Event Cognition: An Ecological Perspective

Event Cognition: An Ecological Perspective

Event Cognition: An Ecological Perspective

Event Cognition: An Ecological Perspective

Excerpt

Received doctrine characterizes real-world phenomena as aggregates of combinable parts, perception as the process whereby people internalize these parts, and cognition as the method by which the parts are constructed into meaningful representations. People are thought, for example, to manipulate bundles of features or dimensions and then match a concatenated aggregate to a prior, mentally constructed generic schema or concept. How such mental constructions work and what criteria are used to select the appropriate combinations of parts remains obscure (see Introduction and chapter 5, this volume). Cognitive theories tend to bypass the actual structural order in the world and, with little explanation, assign the generation of order to mental processes.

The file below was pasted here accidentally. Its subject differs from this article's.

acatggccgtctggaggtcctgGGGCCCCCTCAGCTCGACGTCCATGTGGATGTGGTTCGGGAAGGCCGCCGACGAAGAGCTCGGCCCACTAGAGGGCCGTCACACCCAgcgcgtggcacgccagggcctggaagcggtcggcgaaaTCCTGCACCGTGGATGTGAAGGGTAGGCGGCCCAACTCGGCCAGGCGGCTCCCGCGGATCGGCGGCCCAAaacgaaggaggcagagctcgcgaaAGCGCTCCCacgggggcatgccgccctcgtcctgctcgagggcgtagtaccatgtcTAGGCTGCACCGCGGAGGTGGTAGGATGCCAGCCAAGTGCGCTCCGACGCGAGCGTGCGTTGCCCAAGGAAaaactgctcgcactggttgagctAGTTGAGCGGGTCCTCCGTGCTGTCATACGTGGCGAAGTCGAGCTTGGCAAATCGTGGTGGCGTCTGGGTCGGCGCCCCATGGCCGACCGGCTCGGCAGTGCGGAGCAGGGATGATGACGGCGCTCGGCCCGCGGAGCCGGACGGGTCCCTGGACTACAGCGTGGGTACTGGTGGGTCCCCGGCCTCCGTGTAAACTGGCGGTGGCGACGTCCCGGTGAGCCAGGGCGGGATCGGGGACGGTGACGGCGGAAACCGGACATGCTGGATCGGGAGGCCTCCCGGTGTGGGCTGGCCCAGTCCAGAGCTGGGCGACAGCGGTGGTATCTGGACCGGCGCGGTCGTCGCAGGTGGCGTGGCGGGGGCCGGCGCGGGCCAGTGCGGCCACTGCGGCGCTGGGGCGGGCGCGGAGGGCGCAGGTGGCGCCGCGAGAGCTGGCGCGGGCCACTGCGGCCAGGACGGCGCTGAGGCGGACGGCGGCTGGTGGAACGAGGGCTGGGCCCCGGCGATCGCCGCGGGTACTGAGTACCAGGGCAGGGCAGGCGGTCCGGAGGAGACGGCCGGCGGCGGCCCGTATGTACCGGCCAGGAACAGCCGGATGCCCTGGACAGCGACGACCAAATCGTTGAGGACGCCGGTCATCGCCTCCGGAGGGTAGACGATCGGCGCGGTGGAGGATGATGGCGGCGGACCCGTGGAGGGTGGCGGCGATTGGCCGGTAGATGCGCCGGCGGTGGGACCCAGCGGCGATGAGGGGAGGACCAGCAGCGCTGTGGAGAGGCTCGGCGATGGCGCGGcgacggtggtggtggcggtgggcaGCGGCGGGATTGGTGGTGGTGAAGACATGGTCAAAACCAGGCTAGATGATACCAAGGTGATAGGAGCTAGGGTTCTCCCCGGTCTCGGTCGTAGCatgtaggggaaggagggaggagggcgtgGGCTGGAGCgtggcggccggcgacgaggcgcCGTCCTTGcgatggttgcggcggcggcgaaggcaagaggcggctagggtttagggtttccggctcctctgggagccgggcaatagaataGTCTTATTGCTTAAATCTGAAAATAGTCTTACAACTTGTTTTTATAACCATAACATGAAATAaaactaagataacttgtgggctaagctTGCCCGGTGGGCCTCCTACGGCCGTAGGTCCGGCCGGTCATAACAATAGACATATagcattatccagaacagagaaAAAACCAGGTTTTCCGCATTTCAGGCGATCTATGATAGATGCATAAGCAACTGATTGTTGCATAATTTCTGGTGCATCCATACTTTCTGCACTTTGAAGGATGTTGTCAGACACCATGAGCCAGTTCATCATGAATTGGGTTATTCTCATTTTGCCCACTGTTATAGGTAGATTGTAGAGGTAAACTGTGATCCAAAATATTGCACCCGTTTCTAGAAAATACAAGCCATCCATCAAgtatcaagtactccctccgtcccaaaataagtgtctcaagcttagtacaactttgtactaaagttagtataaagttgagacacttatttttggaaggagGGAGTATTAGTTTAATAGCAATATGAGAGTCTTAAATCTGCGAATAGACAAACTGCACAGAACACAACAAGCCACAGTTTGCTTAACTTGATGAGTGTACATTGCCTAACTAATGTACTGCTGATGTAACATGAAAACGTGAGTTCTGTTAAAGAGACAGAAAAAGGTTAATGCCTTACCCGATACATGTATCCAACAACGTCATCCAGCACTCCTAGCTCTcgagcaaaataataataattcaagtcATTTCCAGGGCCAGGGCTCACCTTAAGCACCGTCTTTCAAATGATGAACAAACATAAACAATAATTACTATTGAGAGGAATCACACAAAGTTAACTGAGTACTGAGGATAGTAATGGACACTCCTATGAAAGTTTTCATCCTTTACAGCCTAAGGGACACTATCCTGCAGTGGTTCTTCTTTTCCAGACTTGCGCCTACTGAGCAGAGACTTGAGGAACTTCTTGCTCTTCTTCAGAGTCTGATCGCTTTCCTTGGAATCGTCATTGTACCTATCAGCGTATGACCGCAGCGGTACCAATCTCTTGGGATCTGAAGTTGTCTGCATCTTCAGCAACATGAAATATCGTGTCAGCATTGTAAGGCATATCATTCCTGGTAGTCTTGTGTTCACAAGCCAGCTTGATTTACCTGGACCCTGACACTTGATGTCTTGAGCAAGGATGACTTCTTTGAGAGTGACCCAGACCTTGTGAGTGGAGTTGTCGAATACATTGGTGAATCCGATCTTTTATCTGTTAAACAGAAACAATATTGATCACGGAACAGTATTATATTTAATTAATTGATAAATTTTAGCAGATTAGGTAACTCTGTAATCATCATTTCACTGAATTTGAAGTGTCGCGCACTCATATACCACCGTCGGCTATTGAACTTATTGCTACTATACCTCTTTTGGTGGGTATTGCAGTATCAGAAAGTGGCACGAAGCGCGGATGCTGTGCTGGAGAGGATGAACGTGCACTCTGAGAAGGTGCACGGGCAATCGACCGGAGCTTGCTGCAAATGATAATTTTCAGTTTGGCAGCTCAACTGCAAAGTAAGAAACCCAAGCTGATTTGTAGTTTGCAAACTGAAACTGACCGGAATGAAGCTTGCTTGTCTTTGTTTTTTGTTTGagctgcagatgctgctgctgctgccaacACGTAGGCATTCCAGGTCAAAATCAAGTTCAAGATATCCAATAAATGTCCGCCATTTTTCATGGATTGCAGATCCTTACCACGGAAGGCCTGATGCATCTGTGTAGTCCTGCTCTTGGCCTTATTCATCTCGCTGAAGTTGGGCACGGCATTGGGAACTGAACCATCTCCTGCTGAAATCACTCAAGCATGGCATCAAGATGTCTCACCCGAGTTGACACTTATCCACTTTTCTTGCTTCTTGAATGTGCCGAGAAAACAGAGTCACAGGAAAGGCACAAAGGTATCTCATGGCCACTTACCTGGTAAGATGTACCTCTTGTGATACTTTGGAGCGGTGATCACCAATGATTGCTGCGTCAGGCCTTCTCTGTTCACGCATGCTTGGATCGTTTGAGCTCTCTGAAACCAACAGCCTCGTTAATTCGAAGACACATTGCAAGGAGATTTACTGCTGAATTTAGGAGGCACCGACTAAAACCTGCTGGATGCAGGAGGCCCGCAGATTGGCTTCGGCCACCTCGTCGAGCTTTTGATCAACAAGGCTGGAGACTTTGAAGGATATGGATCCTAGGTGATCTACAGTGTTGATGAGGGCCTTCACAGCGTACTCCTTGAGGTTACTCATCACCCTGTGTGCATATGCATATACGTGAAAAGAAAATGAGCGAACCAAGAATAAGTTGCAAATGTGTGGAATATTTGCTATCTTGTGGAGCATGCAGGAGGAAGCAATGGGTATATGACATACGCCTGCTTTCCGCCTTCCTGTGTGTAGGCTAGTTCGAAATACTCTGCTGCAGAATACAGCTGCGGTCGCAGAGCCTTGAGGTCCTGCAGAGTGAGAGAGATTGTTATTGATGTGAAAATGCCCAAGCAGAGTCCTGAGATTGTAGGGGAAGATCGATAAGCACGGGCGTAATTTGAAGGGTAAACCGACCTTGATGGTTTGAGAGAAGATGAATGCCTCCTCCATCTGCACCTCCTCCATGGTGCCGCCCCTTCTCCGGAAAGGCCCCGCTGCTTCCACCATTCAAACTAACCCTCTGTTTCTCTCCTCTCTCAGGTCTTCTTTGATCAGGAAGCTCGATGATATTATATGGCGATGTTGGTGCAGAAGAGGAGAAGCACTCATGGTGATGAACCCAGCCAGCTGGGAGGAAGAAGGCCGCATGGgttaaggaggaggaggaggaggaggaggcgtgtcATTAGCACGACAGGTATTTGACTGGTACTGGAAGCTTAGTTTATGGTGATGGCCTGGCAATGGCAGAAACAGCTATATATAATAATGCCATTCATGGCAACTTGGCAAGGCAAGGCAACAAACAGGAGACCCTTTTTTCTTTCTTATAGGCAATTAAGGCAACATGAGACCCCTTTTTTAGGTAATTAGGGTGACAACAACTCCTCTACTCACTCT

In general, problems of order in psychology have been neglected in two related ways: on the one hand by the tendencies of those interested in perception to entertain static models, and on the other by the tendencies of those interested in learning and thinking to entertain models treating temporal order as an instance of mere succession or concatenation of responses. For K. S. Lashley, it was the latter set of issues that was of primary concern. In his classic paper on serial order in behavior, Lashley (1951) suggested that faith in reductive and associationistic accounts of temporal order was misplaced. Lashley observed that such accounts were devised under the assumption of a . . .

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